A Brief but Thorough History of the Kompressor Engine

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by Teddy Field

When the 1998 Mercedes SLK was launched, most people assumed the Kompressor badge referred to the name of the car. It was small (compressed), and since the Germans usually spell everything with a K, the name Mercedes Kompressor made sense to a lot of people. But they couldn’t have been more wrong. Kompressor is actually the German word for Supercharger. So any model wearing that badge…has a supercharger. It has nothing to do with the size of the car.

In case you didn’t know, a supercharger is like a big fan which forces
cool air directly into the engine. This allows a small engine to produce
the same horsepower as a much bigger engine, but without the added
weight or fuel consumption of the larger engine.

Mercedes Benz was the first car company to use a supercharger on a
production car. The 1923 Mercedes 10/40/65 featured a 2.6 liter 4-cyl
with a crank-driven supercharger. When the driver floored the Go-pedal, a
clutch would engage the supercharger, boosting power from 40-hp to


This was exciting technology at the time, and Mercedes soon expanded its
line of supercharged cars. However, they didn’t start using the
Kompressor designation until the 1934 Mercedes 500K. Up to this point,
the ‘K’ stood for Kurz, the German word for Short (as in wheelbase).

The most famous of the early “Kompressors” was the 1936-1939 Mercedes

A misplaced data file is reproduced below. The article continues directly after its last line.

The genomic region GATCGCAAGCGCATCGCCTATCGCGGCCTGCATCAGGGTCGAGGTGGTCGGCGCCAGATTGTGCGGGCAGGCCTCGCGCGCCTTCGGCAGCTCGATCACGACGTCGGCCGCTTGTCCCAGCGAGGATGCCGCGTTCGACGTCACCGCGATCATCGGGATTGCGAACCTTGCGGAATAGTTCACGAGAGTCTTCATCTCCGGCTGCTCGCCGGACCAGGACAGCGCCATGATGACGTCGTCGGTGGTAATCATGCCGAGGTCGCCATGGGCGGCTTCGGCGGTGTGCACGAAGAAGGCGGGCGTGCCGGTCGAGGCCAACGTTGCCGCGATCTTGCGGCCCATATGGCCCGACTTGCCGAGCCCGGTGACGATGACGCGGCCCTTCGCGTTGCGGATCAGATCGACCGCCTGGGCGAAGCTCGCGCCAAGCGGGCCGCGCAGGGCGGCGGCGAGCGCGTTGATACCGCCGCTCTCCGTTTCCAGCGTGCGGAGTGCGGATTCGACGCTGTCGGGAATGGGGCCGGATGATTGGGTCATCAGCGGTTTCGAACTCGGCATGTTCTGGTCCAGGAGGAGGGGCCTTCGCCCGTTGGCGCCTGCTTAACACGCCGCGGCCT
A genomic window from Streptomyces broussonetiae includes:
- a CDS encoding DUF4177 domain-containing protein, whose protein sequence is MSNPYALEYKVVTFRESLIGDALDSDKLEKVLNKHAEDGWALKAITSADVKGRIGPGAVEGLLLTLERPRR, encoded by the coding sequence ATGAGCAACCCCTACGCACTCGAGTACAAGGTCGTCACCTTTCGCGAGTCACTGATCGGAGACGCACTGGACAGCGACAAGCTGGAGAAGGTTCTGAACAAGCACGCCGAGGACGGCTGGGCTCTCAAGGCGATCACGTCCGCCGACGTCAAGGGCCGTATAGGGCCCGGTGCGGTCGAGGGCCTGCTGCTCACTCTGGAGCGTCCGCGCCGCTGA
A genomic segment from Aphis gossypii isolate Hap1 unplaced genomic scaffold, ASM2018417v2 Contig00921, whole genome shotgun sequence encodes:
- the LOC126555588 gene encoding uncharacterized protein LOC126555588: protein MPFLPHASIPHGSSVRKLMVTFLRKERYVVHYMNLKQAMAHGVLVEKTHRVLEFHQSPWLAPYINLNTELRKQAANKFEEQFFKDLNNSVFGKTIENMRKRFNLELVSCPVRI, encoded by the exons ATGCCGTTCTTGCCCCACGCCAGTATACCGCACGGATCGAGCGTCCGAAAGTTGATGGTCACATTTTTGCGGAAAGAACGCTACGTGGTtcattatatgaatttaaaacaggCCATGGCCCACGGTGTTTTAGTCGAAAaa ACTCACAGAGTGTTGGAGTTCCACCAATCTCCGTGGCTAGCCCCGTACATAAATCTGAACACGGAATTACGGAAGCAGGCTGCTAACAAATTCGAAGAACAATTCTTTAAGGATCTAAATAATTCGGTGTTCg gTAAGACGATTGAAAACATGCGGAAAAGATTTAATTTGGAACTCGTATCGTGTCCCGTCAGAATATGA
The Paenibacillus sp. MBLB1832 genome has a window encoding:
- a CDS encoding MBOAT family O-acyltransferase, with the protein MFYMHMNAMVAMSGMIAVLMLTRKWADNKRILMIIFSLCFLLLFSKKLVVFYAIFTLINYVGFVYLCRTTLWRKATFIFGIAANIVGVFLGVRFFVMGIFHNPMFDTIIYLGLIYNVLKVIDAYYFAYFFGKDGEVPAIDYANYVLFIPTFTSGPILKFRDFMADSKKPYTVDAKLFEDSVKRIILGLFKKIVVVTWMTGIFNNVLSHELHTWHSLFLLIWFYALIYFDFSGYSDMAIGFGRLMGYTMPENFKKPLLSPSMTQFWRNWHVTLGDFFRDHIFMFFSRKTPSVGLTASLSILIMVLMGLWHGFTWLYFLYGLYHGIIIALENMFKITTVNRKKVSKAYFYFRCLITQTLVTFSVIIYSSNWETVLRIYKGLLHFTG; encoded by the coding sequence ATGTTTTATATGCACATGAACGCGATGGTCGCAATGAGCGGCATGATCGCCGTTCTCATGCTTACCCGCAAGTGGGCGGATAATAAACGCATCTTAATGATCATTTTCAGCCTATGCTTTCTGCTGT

540K. At the time, this curvaceous masterpiece was basically a supercar,
along the same lines as an Aston Martin DB9, or a Bentley Continental
would be today. It featured 4-wheel independent suspension,
hydraulic-assisted brakes, a 3 or 4-speed transmission with synchronized
gears, and of course; a 5.4-liter straight-8 with a Delaware-sized


They made just 406 540K chassis’, and a variety of bodies were fitted.
All 540K’s had massive chromed pipes running outside the hood, and they
made a terrific sounding 180-hp with the “kompressor” engaged.

While that might not sound like a lot of power, it was enough grunt to
propel these massive wood-framed 2-door’s to 60mph in 16 seconds, and on
to a top speed of 105 mph. However, those figures can vary, depending
on the size and weight of the body.

Mercedes continued to supercharge its top models until production
stopped for World War II (most of Hitler’s parade cars were
“Kompressors”). However, they wouldn’t revisit the art of supercharging
until 1992, when they released the supercharged 2.0 liter M111 in the
(W124) 1992 Mercedes 200E.


Ironically, the 1992 M111 was the first generation of the engine that
would eventually find its way into the 1998 MB SLK “Kompressor”. And
while the modern Mercedes “Kompressor” might lack the chrome-dripping
elegance of the original, it does prove that Mercedes still knows how to
make a proper sports car…with a blower.

Was that an informative history lesson? What other history questions would like Professor Teddy to cover? Voice your opinion here.

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